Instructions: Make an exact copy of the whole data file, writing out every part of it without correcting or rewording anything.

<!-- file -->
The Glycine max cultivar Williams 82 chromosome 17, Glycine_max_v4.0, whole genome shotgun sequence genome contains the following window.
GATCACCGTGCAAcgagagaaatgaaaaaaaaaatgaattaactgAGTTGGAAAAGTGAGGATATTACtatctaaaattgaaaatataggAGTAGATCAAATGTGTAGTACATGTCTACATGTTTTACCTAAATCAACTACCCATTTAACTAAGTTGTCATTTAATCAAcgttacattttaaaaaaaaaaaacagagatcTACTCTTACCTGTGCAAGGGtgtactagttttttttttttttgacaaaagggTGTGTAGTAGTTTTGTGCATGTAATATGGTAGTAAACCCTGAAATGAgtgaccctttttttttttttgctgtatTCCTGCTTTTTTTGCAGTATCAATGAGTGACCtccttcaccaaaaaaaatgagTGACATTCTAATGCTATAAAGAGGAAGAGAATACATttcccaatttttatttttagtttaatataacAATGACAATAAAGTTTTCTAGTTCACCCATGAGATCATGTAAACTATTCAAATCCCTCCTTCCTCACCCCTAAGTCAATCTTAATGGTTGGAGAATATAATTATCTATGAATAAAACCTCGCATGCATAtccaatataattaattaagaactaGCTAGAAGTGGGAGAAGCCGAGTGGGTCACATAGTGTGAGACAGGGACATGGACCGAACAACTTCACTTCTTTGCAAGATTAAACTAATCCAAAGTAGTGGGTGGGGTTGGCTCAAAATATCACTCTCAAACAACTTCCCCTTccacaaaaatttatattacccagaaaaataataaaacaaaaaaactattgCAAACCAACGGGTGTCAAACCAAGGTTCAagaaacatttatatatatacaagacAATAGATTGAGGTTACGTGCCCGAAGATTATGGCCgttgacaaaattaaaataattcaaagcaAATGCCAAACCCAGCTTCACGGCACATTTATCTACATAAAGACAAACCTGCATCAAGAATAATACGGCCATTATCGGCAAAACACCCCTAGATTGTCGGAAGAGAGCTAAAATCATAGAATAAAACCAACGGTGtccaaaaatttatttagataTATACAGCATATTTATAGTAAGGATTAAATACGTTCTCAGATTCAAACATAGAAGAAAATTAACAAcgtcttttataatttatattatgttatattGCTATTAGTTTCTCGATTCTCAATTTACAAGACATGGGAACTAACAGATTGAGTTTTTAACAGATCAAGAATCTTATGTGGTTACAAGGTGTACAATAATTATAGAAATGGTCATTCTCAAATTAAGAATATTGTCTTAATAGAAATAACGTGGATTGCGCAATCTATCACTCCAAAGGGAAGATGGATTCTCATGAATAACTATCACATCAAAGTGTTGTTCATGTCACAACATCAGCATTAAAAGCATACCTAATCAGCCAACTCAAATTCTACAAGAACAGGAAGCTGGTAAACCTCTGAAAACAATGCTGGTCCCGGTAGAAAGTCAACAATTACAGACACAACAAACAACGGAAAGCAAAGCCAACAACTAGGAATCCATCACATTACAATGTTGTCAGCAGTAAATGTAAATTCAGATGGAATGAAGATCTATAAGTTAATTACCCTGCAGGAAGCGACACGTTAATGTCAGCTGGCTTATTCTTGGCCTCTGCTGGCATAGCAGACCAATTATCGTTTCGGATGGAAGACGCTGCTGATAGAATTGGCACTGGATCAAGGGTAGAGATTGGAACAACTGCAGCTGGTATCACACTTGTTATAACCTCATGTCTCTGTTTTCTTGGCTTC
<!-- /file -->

The Glycine max cultivar Williams 82 chromosome 17, Glycine_max_v4.0, whole genome shotgun sequence genome contains the following window.
GATCACCGTGCAAcgagagaaatgaaaaaaaaaatgaattaactgAGTTGGAAAAGTGAGGATATTACtatctaaaattgaaaatataggAGTAGATCAAATGTGTAGTACATGTCTACATGTTTTACCTAAATCAACTACCCATTTAACTAAGTTGTCATTTAATCAAcgttacattttaaaaaaaaaaaacagagatcTACTCTTACCTGTGCAAGGGtgtactagttttttttttttttgacaaaagggTGTGTAGTAGTTTTGTGCATGTAATATGGTAGTAAACCCTGAAATGAgtgaccctttttttttttttgctgtatTCCTGCTTTTTTTGCAGTATCAATGAGTGACCtccttcaccaaaaaaaatgagTGACATTCTAATGCTATAAAGAGGAAGAGAATACATttcccaatttttatttttagtttaatataacAATGACAATAAAGTTTTCTAGTTCACCCATGAGATCATGTAAACTATTCAAATCCCTCCTTCCTCACCCCTAAGTCAATCTTAATGGTTGGAGAATATAATTATCTATGAATAAAACCTCGCATGCATAtccaatataattaattaagaactaGCTAGAAGTGGGAGAAGCCGAGTGGGTCACATAGTGTGAGACAGGGACATGGACCGAACAACTTCACTTCTTTGCAAGATTAAACTAATCCAAAGTAGTGGGTGGGGTTGGCTCAAAATATCACTCTCAAACAACTTCCCCTTccacaaaaatttatattacccagaaaaataataaaacaaaaaaactattgCAAACCAACGGGTGTCAAACCAAGGTTCAagaaacatttatatatatacaagacAATAGATTGAGGTTACGTGCCCGAAGATTATGGCCgttgacaaaattaaaataattcaaagcaAATGCCAAACCCAGCTTCACGGCACATTTATCTACATAAAGACAAACCTGCATCAAGAATAATACGGCCATTATCGGCAAAACACCCCTAGATTGTCGGAAGAGAGCTAAAATCATAGAATAAAACCAACGGTGtccaaaaatttatttagataTATACAGCATATTTATAGTAAGGATTAAATACGTTCTCAGATTCAAACATAGAAGAAAATTAACAAcgtcttttataatttatattatgttatattGCTATTAGTTTCTCGATTCTCAATTTACAAGACATGGGAACTAACAGATTGAGTTTTTAACAGATCAAGAATCTTATGTGGTTACAAGGTGTACAATAATTATAGAAATGGTCATTCTCAAATTAAGAATATTGTCTTAATAGAAATAACGTGGATTGCGCAATCTATCACTCCAAAGGGAAGATGGATTCTCATGAATAACTATCACATCAAAGTGTTGTTCATGTCACAACATCAGCATTAAAAGCATACCTAATCAGCCAACTCAAATTCTACAAGAACAGGAAGCTGGTAAACCTCTGAAAACAATGCTGGTCCCGGTAGAAAGTCAACAATTACAGACACAACAAACAACGGAAAGCAAAGCCAACAACTAGGAATCCATCACATTACAATGTTGTCAGCAGTAAATGTAAATTCAGATGGAATGAAGATCTATAAGTTAATTACCCTGCAGGAAGCGACACGTTAATGTCAGCTGGCTTATTCTTGGCCTCTGCTGGCATAGCAGACCAATTATCGTTTCGGATGGAAGACGCTGCTGATAGAATTGGCACTGGATCAAGGGTAGAGATTGGAACAACTGCAGCTGGTATCACACTTGTTATAACCTCATGTCTCTGTTTTCTTGGCTTC